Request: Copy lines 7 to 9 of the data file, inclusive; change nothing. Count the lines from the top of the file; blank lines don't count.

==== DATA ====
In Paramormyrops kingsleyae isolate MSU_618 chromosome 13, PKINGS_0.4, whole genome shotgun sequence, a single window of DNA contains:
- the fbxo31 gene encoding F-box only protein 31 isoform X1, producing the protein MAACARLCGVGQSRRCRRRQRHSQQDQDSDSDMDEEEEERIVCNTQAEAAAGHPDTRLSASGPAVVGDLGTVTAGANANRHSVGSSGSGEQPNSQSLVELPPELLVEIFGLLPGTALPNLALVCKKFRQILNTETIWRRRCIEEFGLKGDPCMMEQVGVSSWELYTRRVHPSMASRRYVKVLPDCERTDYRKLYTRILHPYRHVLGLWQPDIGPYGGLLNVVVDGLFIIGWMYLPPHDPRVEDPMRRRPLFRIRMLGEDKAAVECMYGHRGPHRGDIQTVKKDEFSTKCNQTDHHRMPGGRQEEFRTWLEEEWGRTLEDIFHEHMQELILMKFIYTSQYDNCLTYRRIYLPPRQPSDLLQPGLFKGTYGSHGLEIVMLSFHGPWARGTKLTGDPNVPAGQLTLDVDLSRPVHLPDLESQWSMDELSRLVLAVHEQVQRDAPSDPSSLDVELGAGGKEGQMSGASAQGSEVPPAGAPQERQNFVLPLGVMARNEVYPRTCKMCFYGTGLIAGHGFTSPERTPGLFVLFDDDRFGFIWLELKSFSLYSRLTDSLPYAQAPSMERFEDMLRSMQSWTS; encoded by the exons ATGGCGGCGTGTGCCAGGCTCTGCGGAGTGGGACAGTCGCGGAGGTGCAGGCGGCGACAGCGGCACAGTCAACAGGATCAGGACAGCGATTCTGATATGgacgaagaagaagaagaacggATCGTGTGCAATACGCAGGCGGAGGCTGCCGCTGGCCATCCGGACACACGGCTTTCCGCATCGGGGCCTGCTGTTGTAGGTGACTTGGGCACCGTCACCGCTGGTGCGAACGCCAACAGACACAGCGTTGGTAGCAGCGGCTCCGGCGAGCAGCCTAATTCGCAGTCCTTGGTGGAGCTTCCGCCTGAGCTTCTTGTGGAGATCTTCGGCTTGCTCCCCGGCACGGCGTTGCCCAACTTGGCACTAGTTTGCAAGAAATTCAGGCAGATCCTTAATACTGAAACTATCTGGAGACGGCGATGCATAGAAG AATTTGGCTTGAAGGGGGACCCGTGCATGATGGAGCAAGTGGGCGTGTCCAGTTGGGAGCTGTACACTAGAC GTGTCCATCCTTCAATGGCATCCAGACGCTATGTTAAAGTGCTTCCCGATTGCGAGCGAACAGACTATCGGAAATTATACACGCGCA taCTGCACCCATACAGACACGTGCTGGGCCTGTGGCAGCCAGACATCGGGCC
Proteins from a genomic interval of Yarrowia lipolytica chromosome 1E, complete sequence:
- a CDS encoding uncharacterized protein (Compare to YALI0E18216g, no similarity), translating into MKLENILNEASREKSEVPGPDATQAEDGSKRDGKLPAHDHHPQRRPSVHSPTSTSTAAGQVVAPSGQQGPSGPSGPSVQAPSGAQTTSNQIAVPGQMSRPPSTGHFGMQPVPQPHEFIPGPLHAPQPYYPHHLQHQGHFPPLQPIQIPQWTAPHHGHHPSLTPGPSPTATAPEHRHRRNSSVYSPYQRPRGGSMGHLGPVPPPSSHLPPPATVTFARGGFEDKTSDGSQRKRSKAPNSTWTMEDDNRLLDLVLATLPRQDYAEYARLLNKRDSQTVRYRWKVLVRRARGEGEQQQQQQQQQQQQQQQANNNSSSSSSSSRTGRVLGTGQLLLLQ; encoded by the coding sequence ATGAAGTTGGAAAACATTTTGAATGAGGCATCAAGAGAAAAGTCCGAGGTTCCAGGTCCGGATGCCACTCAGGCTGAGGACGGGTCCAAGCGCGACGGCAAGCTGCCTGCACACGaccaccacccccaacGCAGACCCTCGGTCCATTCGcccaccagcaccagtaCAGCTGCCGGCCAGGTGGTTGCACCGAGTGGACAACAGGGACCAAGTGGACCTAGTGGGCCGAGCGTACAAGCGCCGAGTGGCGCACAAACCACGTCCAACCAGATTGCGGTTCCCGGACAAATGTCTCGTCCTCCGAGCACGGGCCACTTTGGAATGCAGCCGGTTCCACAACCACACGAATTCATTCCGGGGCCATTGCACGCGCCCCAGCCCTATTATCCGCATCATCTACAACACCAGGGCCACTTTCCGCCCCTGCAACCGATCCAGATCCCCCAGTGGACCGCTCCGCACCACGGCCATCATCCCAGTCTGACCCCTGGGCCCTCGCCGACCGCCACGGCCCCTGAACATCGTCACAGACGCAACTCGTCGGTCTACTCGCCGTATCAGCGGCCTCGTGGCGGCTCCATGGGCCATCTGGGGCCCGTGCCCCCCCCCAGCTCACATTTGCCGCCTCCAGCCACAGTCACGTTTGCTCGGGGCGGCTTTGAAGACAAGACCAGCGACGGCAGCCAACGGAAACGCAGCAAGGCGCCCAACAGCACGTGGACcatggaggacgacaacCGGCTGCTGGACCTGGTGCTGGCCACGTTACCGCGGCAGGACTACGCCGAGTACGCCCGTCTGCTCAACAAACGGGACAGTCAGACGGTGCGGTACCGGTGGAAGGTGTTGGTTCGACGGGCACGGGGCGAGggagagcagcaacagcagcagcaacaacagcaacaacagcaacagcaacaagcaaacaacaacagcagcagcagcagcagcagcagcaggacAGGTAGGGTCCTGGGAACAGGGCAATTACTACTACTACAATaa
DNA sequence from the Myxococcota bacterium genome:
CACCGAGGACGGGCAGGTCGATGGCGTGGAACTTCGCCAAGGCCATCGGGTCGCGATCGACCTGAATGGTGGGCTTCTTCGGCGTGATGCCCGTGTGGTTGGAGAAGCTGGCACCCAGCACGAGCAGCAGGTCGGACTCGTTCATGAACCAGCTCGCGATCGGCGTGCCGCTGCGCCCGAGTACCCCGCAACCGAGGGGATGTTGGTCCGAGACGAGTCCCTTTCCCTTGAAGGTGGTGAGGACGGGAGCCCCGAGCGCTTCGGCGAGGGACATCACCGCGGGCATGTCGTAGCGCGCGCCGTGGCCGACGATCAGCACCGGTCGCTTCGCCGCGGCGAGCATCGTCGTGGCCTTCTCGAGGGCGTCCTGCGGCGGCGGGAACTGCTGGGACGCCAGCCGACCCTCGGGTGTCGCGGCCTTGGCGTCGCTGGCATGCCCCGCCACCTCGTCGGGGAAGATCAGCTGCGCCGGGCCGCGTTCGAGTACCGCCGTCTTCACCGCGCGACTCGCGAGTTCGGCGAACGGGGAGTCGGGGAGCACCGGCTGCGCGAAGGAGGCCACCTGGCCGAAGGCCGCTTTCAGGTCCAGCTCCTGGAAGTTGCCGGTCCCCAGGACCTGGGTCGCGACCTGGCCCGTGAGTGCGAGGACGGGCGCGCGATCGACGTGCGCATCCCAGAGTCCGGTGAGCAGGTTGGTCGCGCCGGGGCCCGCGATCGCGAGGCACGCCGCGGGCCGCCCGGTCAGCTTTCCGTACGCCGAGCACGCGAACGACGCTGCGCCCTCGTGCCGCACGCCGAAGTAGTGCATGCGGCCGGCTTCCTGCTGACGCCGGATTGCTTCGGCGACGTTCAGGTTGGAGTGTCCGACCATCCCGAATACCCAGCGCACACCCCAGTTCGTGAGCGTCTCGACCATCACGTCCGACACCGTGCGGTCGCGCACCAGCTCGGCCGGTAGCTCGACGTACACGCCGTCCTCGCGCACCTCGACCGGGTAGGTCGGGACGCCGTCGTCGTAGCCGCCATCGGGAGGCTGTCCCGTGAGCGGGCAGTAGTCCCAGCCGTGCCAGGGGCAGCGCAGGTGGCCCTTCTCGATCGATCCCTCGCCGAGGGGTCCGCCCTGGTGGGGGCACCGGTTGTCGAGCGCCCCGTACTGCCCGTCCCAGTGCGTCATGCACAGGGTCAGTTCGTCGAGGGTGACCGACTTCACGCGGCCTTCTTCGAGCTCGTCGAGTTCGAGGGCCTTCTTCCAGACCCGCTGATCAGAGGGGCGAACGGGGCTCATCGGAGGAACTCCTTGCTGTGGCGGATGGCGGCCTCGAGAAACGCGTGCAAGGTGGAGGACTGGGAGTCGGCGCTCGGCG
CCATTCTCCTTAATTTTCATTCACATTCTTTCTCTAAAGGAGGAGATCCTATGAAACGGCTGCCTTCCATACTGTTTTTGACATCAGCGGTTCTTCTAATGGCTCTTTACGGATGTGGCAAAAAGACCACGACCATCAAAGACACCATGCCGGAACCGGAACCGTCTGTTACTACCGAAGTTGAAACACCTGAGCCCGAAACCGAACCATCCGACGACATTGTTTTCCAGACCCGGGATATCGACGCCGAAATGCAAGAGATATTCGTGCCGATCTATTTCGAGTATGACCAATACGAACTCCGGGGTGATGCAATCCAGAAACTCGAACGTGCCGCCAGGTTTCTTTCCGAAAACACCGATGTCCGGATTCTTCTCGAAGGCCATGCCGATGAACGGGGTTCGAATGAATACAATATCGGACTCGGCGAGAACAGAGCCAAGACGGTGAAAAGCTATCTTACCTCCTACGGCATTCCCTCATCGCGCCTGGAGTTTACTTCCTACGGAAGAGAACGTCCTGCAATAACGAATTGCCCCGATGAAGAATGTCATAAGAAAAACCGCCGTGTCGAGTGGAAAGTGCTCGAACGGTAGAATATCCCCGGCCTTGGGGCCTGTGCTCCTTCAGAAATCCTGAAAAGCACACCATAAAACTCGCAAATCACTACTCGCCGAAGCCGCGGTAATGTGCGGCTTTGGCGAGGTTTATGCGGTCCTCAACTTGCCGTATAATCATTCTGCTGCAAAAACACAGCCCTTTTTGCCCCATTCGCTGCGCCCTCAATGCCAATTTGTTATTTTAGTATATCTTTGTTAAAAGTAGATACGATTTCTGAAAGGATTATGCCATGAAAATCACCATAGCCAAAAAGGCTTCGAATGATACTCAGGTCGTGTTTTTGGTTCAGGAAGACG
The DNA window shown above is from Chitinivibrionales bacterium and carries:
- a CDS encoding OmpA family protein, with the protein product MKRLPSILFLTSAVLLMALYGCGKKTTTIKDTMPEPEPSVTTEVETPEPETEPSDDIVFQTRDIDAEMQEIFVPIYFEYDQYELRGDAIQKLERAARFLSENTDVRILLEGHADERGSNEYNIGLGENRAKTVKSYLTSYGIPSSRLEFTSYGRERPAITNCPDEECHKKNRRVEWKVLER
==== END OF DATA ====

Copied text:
CCATTCTCCTTAATTTTCATTCACATTCTTTCTCTAAAGGAGGAGATCCTATGAAACGGCTGCCTTCCATACTGTTTTTGACATCAGCGGTTCTTCTAATGGCTCTTTACGGATGTGGCAAAAAGACCACGACCATCAAAGACACCATGCCGGAACCGGAACCGTCTGTTACTACCGAAGTTGAAACACCTGAGCCCGAAACCGAACCATCCGACGACATTGTTTTCCAGACCCGGGATATCGACGCCGAAATGCAAGAGATATTCGTGCCGATCTATTTCGAGTATGACCAATACGAACTCCGGGGTGATGCAATCCAGAAACTCGAACGTGCCGCCAGGTTTCTTTCCGAAAACACCGATGTCCGGATTCTTCTCGAAGGCCATGCCGATGAACGGGGTTCGAATGAATACAATATCGGACTCGGCGAGAACAGAGCCAAGACGGTGAAAAGCTATCTTACCTCCTACGGCATTCCCTCATCGCGCCTGGAGTTTACTTCCTACGGAAGAGAACGTCCTGCAATAACGAATTGCCCCGATGAAGAATGTCATAAGAAAAACCGCCGTGTCGAGTGGAAAGTGCTCGAACGGTAGAATATCCCCGGCCTTGGGGCCTGTGCTCCTTCAGAAATCCTGAAAAGCACACCATAAAACTCGCAAATCACTACTCGCCGAAGCCGCGGTAATGTGCGGCTTTGGCGAGGTTTATGCGGTCCTCAACTTGCCGTATAATCATTCTGCTGCAAAAACACAGCCCTTTTTGCCCCATTCGCTGCGCCCTCAATGCCAATTTGTTATTTTAGTATATCTTTGTTAAAAGTAGATACGATTTCTGAAAGGATTATGCCATGAAAATCACCATAGCCAAAAAGGCTTCGAATGATACTCAGGTCGTGTTTTTGGTTCAGGAAGACG
The DNA window shown above is from Chitinivibrionales bacterium and carries:
- a CDS encoding OmpA family protein, with the protein product MKRLPSILFLTSAVLLMALYGCGKKTTTIKDTMPEPEPSVTTEVETPEPETEPSDDIVFQTRDIDAEMQEIFVPIYFEYDQYELRGDAIQKLERAARFLSENTDVRILLEGHADERGSNEYNIGLGENRAKTVKSYLTSYGIPSSRLEFTSYGRERPAITNCPDEECHKKNRRVEWKVLER